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Flood damage isolates Glen Haven

7:53 PM, Oct 3, 2013   |    comments
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GLEN HAVEN - Flood-ravaged Glen Haven near Estes Park is a town in need of more help.

RECENT COLORADO FLOODING STORIES

Three weeks after a wall of water destroyed most of the businesses in the Larimer County town, many of the town's 300 or so permanent residents are wondering when additional help is going to arrive.

"We're at a point where we need to see some help come in here. We need some heavy equipment and operators," Glen Haven General Store co-owner Steve Childs said.

Childs pointed at his mostly intact building and then at the Glen Haven Town Hall building that still rests right next to the general store. It moved 20-feet off of its foundation when the water came rushing in.

"The two buildings have mated," he quipped.

The piles of debris are everywhere. Parts of some of the three creeks that merge in the area no longer flow in their historic channels.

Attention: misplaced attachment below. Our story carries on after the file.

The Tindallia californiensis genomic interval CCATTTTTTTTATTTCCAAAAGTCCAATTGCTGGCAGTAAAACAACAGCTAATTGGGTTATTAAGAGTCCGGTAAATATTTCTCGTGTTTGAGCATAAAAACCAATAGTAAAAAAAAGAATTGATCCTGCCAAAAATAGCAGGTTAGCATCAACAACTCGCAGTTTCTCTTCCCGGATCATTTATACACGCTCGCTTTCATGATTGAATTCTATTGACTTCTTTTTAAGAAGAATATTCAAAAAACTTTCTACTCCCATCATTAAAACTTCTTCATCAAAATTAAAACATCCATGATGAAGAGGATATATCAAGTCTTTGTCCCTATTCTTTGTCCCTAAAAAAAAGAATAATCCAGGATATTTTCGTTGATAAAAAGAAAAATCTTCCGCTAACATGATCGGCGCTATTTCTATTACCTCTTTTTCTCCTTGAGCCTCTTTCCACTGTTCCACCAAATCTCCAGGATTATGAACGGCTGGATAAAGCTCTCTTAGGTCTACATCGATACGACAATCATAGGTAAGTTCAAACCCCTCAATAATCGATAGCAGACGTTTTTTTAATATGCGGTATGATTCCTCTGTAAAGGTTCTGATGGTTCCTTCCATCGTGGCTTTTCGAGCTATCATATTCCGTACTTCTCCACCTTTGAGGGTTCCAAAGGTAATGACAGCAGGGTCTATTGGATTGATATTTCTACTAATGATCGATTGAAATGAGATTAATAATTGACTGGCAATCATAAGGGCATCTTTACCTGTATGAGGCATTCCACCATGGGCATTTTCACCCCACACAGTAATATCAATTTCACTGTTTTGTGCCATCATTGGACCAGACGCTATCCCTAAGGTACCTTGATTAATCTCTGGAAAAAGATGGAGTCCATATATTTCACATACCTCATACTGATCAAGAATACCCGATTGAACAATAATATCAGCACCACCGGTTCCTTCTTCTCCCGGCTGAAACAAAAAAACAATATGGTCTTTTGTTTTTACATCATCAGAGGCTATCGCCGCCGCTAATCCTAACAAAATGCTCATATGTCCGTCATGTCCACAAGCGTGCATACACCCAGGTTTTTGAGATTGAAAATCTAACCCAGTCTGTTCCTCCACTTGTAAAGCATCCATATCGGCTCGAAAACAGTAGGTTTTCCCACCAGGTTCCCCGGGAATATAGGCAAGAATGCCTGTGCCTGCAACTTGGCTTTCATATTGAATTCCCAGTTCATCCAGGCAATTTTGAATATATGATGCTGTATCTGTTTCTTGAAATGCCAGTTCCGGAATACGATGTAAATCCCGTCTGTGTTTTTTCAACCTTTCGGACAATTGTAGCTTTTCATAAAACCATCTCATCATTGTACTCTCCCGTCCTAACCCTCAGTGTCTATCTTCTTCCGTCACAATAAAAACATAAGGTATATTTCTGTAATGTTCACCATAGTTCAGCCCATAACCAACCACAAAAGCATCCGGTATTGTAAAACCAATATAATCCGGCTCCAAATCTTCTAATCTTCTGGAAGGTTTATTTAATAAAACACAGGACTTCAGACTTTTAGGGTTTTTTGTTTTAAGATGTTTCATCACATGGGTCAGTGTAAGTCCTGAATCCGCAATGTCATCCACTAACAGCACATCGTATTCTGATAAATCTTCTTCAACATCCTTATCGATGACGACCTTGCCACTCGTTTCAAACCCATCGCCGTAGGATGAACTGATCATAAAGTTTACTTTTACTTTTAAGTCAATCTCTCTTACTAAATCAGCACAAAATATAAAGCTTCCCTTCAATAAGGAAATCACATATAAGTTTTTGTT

Five of the town's seven businesses are now gone. Childs figured three quarters of the town's residents remain displaced.

"It's not as if their houses have been destroyed. It's just that many people can't get to them," he said.

Many bridges in the area were simply washed out.

"We just got annihilated," the town's fire chief Jason Gdovicak said. "We are in this for the long haul. I think everybody is doing good, but I think we are getting a little overwhelmed at times."

The town's old fire station was destroyed. Fortunately the town's new fire station was nearly ready when the flood came through.

Cars washed downstream still sit frozen in silt and time.

Steve and Becky Childs first met at the general store more than three decades ago when Becky's parents were trying to bring it back from the flood of 1976. Since then, the building's charm and Becky's homemade cinnamon rolls have made the building a mainstay in the town.

They both plan on rebuilding. However, it's going to take time and money.

The goal is to reopen by summer. First, they need to try to make sure the building that remains can stay. The town hall's presence right next to it won't make it easy.

"It's going to be a long project," Steve Childs said. "The sooner we can get started, the sooner we can get it done."

(KUSA-TV © 2013 Multimedia Holdings Corporation)

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